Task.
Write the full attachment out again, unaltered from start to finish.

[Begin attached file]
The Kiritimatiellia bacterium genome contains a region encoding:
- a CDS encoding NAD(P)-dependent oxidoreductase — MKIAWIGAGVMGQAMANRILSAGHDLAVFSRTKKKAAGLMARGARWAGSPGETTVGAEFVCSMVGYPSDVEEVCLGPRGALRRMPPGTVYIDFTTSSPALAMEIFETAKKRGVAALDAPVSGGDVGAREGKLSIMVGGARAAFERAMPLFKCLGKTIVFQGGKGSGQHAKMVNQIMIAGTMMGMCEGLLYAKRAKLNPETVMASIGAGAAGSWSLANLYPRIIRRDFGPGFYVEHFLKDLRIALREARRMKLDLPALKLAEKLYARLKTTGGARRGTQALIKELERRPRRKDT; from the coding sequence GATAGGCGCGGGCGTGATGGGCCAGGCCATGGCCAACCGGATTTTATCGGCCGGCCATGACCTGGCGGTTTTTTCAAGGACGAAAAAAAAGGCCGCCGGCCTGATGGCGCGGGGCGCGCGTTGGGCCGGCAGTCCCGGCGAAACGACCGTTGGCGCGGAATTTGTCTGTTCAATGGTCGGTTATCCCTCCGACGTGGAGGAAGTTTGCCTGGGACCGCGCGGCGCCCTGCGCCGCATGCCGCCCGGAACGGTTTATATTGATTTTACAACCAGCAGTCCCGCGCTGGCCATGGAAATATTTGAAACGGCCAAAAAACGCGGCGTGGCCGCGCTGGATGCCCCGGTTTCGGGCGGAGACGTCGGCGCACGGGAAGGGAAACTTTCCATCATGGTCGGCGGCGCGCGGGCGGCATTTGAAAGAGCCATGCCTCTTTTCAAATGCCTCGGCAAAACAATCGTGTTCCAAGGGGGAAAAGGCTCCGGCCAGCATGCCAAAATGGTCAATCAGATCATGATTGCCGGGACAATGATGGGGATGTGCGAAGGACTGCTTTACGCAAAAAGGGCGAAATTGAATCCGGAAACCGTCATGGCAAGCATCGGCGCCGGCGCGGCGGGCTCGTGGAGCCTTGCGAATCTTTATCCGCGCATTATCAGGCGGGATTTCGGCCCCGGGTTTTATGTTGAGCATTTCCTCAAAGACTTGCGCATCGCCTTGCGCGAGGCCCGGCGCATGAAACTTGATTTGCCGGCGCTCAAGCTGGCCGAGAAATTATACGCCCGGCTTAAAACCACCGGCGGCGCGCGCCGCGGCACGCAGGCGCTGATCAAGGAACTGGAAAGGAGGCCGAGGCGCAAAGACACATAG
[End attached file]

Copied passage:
The Kiritimatiellia bacterium genome contains a region encoding:
- a CDS encoding NAD(P)-dependent oxidoreductase — MKIAWIGAGVMGQAMANRILSAGHDLAVFSRTKKKAAGLMARGARWAGSPGETTVGAEFVCSMVGYPSDVEEVCLGPRGALRRMPPGTVYIDFTTSSPALAMEIFETAKKRGVAALDAPVSGGDVGAREGKLSIMVGGARAAFERAMPLFKCLGKTIVFQGGKGSGQHAKMVNQIMIAGTMMGMCEGLLYAKRAKLNPETVMASIGAGAAGSWSLANLYPRIIRRDFGPGFYVEHFLKDLRIALREARRMKLDLPALKLAEKLYARLKTTGGARRGTQALIKELERRPRRKDT; from the coding sequence GATAGGCGCGGGCGTGATGGGCCAGGCCATGGCCAACCGGATTTTATCGGCCGGCCATGACCTGGCGGTTTTTTCAAGGACGAAAAAAAAGGCCGCCGGCCTGATGGCGCGGGGCGCGCGTTGGGCCGGCAGTCCCGGCGAAACGACCGTTGGCGCGGAATTTGTCTGTTCAATGGTCGGTTATCCCTCCGACGTGGAGGAAGTTTGCCTGGGACCGCGCGGCGCCCTGCGCCGCATGCCGCCCGGAACGGTTTATATTGATTTTACAACCAGCAGTCCCGCGCTGGCCATGGAAATATTTGAAACGGCCAAAAAACGCGGCGTGGCCGCGCTGGATGCCCCGGTTTCGGGCGGAGACGTCGGCGCACGGGAAGGGAAACTTTCCATCATGGTCGGCGGCGCGCGGGCGGCATTTGAAAGAGCCATGCCTCTTTTCAAATGCCTCGGCAAAACAATCGTGTTCCAAGGGGGAAAAGGCTCCGGCCAGCATGCCAAAATGGTCAATCAGATCATGATTGCCGGGACAATGATGGGGATGTGCGAAGGACTGCTTTACGCAAAAAGGGCGAAATTGAATCCGGAAACCGTCATGGCAAGCATCGGCGCCGGCGCGGCGGGCTCGTGGAGCCTTGCGAATCTTTATCCGCGCATTATCAGGCGGGATTTCGGCCCCGGGTTTTATGTTGAGCATTTCCTCAAAGACTTGCGCATCGCCTTGCGCGAGGCCCGGCGCATGAAACTTGATTTGCCGGCGCTCAAGCTGGCCGAGAAATTATACGCCCGGCTTAAAACCACCGGCGGCGCGCGCCGCGGCACGCAGGCGCTGATCAAGGAACTGGAAAGGAGGCCGAGGCGCAAAGACACATAG